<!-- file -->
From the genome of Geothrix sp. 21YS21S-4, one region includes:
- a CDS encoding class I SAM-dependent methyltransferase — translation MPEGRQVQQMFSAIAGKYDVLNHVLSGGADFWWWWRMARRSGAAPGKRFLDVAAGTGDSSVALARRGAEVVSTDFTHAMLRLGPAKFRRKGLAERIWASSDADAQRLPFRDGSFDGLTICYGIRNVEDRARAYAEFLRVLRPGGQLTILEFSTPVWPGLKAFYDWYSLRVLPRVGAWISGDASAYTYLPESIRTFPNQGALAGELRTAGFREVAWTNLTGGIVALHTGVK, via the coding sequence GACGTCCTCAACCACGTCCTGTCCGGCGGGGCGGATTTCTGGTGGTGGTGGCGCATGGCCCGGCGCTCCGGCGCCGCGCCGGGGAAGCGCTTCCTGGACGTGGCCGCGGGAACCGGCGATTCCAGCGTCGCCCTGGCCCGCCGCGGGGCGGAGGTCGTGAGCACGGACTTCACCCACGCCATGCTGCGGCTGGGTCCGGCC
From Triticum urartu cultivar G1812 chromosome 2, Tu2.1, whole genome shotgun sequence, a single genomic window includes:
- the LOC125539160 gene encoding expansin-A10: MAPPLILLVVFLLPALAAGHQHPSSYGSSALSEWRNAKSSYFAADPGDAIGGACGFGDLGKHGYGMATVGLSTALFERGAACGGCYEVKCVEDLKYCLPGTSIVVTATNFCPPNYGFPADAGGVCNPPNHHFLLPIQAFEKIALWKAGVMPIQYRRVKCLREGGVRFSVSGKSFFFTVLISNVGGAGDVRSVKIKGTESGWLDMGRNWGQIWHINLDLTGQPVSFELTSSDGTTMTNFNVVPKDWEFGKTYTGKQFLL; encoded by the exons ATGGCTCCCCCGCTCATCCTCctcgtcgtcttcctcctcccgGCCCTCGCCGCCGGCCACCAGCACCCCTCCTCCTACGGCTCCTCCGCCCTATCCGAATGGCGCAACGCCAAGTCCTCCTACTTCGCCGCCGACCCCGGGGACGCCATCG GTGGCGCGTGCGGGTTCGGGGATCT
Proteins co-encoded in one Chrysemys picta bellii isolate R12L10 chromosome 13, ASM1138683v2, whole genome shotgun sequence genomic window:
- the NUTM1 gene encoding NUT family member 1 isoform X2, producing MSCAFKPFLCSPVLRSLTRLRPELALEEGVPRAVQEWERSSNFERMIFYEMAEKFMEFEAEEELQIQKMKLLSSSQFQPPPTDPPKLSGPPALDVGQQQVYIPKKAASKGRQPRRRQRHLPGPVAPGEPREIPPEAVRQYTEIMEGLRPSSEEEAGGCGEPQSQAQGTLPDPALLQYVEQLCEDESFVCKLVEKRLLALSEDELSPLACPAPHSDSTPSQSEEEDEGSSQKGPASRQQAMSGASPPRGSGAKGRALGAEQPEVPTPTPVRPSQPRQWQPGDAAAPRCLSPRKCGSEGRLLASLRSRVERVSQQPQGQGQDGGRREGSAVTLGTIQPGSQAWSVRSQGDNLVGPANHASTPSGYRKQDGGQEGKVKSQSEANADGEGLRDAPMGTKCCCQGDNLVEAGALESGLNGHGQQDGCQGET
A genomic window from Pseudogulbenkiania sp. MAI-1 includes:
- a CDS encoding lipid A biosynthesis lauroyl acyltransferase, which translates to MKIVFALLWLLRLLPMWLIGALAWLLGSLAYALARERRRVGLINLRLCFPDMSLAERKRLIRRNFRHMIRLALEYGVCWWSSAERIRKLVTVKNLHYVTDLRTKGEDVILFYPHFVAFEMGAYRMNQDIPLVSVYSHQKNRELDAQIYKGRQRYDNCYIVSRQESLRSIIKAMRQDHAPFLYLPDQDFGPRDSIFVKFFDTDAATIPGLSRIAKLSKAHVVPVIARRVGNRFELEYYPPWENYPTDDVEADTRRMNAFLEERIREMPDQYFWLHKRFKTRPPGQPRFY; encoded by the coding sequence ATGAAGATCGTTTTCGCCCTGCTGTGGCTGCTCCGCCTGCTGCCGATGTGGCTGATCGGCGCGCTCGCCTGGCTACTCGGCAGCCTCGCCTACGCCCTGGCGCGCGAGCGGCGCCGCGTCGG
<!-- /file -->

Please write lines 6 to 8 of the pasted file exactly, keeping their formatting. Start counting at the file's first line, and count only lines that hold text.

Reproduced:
- the NUTM1 gene encoding NUT family member 1 isoform X2, producing MSCAFKPFLCSPVLRSLTRLRPELALEEGVPRAVQEWERSSNFERMIFYEMAEKFMEFEAEEELQIQKMKLLSSSQFQPPPTDPPKLSGPPALDVGQQQVYIPKKAASKGRQPRRRQRHLPGPVAPGEPREIPPEAVRQYTEIMEGLRPSSEEEAGGCGEPQSQAQGTLPDPALLQYVEQLCEDESFVCKLVEKRLLALSEDELSPLACPAPHSDSTPSQSEEEDEGSSQKGPASRQQAMSGASPPRGSGAKGRALGAEQPEVPTPTPVRPSQPRQWQPGDAAAPRCLSPRKCGSEGRLLASLRSRVERVSQQPQGQGQDGGRREGSAVTLGTIQPGSQAWSVRSQGDNLVGPANHASTPSGYRKQDGGQEGKVKSQSEANADGEGLRDAPMGTKCCCQGDNLVEAGALESGLNGHGQQDGCQGET
A genomic window from Pseudogulbenkiania sp. MAI-1 includes:
- a CDS encoding lipid A biosynthesis lauroyl acyltransferase, which translates to MKIVFALLWLLRLLPMWLIGALAWLLGSLAYALARERRRVGLINLRLCFPDMSLAERKRLIRRNFRHMIRLALEYGVCWWSSAERIRKLVTVKNLHYVTDLRTKGEDVILFYPHFVAFEMGAYRMNQDIPLVSVYSHQKNRELDAQIYKGRQRYDNCYIVSRQESLRSIIKAMRQDHAPFLYLPDQDFGPRDSIFVKFFDTDAATIPGLSRIAKLSKAHVVPVIARRVGNRFELEYYPPWENYPTDDVEADTRRMNAFLEERIREMPDQYFWLHKRFKTRPPGQPRFY; encoded by the coding sequence ATGAAGATCGTTTTCGCCCTGCTGTGGCTGCTCCGCCTGCTGCCGATGTGGCTGATCGGCGCGCTCGCCTGGCTACTCGGCAGCCTCGCCTACGCCCTGGCGCGCGAGCGGCGCCGCGTCGG